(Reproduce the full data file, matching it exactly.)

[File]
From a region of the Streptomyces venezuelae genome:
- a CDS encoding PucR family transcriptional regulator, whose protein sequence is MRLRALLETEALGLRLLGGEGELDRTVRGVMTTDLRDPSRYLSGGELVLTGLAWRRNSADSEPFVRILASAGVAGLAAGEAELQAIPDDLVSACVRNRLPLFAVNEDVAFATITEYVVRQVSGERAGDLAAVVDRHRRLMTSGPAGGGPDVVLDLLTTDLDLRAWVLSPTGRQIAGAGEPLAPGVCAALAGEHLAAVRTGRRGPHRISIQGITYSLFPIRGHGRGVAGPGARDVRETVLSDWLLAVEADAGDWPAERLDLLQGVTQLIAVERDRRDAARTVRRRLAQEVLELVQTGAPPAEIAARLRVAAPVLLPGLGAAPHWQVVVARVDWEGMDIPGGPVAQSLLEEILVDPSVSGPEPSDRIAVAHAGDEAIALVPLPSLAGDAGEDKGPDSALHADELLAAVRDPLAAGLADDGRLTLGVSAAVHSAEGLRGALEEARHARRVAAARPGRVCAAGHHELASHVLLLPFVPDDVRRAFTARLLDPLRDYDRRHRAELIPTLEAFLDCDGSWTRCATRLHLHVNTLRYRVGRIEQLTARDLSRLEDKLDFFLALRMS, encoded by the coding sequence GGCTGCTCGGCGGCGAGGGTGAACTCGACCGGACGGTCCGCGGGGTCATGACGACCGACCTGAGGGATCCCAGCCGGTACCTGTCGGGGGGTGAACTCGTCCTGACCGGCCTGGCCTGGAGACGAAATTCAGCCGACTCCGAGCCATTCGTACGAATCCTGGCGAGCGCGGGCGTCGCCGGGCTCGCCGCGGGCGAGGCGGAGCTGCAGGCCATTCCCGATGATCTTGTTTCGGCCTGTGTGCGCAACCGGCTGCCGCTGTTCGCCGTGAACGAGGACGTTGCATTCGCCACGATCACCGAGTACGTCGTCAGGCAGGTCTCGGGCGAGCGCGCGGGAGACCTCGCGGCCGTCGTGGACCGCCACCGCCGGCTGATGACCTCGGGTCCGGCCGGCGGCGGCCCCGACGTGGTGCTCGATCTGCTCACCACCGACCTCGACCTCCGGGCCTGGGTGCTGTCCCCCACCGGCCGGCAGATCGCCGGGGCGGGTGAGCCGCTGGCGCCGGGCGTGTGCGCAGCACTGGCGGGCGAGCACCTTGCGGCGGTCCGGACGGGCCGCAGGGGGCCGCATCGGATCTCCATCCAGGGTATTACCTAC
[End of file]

From a region of the Streptomyces venezuelae genome:
- a CDS encoding PucR family transcriptional regulator, whose protein sequence is MRLRALLETEALGLRLLGGEGELDRTVRGVMTTDLRDPSRYLSGGELVLTGLAWRRNSADSEPFVRILASAGVAGLAAGEAELQAIPDDLVSACVRNRLPLFAVNEDVAFATITEYVVRQVSGERAGDLAAVVDRHRRLMTSGPAGGGPDVVLDLLTTDLDLRAWVLSPTGRQIAGAGEPLAPGVCAALAGEHLAAVRTGRRGPHRISIQGITYSLFPIRGHGRGVAGPGARDVRETVLSDWLLAVEADAGDWPAERLDLLQGVTQLIAVERDRRDAARTVRRRLAQEVLELVQTGAPPAEIAARLRVAAPVLLPGLGAAPHWQVVVARVDWEGMDIPGGPVAQSLLEEILVDPSVSGPEPSDRIAVAHAGDEAIALVPLPSLAGDAGEDKGPDSALHADELLAAVRDPLAAGLADDGRLTLGVSAAVHSAEGLRGALEEARHARRVAAARPGRVCAAGHHELASHVLLLPFVPDDVRRAFTARLLDPLRDYDRRHRAELIPTLEAFLDCDGSWTRCATRLHLHVNTLRYRVGRIEQLTARDLSRLEDKLDFFLALRMS, encoded by the coding sequence GGCTGCTCGGCGGCGAGGGTGAACTCGACCGGACGGTCCGCGGGGTCATGACGACCGACCTGAGGGATCCCAGCCGGTACCTGTCGGGGGGTGAACTCGTCCTGACCGGCCTGGCCTGGAGACGAAATTCAGCCGACTCCGAGCCATTCGTACGAATCCTGGCGAGCGCGGGCGTCGCCGGGCTCGCCGCGGGCGAGGCGGAGCTGCAGGCCATTCCCGATGATCTTGTTTCGGCCTGTGTGCGCAACCGGCTGCCGCTGTTCGCCGTGAACGAGGACGTTGCATTCGCCACGATCACCGAGTACGTCGTCAGGCAGGTCTCGGGCGAGCGCGCGGGAGACCTCGCGGCCGTCGTGGACCGCCACCGCCGGCTGATGACCTCGGGTCCGGCCGGCGGCGGCCCCGACGTGGTGCTCGATCTGCTCACCACCGACCTCGACCTCCGGGCCTGGGTGCTGTCCCCCACCGGCCGGCAGATCGCCGGGGCGGGTGAGCCGCTGGCGCCGGGCGTGTGCGCAGCACTGGCGGGCGAGCACCTTGCGGCGGTCCGGACGGGCCGCAGGGGGCCGCATCGGATCTCCATCCAGGGTATTACCTAC